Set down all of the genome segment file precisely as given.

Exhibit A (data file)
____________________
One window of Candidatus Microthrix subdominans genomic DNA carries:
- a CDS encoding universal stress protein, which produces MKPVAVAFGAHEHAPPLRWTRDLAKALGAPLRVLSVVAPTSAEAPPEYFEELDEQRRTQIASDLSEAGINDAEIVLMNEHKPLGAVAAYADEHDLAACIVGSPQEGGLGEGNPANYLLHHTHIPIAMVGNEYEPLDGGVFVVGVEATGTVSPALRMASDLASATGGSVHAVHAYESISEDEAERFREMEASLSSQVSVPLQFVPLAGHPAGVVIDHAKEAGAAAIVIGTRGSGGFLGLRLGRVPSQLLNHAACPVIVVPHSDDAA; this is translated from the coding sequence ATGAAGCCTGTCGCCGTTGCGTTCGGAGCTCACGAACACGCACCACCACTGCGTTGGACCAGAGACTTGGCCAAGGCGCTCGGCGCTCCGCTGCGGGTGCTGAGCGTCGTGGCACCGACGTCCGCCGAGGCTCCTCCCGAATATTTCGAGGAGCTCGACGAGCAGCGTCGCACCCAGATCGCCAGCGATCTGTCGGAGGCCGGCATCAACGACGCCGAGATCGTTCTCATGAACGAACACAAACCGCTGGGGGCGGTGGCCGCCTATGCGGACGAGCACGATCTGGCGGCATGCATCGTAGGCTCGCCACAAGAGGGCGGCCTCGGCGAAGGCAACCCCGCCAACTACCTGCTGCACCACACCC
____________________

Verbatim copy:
One window of Candidatus Microthrix subdominans genomic DNA carries:
- a CDS encoding universal stress protein, which produces MKPVAVAFGAHEHAPPLRWTRDLAKALGAPLRVLSVVAPTSAEAPPEYFEELDEQRRTQIASDLSEAGINDAEIVLMNEHKPLGAVAAYADEHDLAACIVGSPQEGGLGEGNPANYLLHHTHIPIAMVGNEYEPLDGGVFVVGVEATGTVSPALRMASDLASATGGSVHAVHAYESISEDEAERFREMEASLSSQVSVPLQFVPLAGHPAGVVIDHAKEAGAAAIVIGTRGSGGFLGLRLGRVPSQLLNHAACPVIVVPHSDDAA; this is translated from the coding sequence ATGAAGCCTGTCGCCGTTGCGTTCGGAGCTCACGAACACGCACCACCACTGCGTTGGACCAGAGACTTGGCCAAGGCGCTCGGCGCTCCGCTGCGGGTGCTGAGCGTCGTGGCACCGACGTCCGCCGAGGCTCCTCCCGAATATTTCGAGGAGCTCGACGAGCAGCGTCGCACCCAGATCGCCAGCGATCTGTCGGAGGCCGGCATCAACGACGCCGAGATCGTTCTCATGAACGAACACAAACCGCTGGGGGCGGTGGCCGCCTATGCGGACGAGCACGATCTGGCGGCATGCATCGTAGGCTCGCCACAAGAGGGCGGCCTCGGCGAAGGCAACCCCGCCAACTACCTGCTGCACCACACCC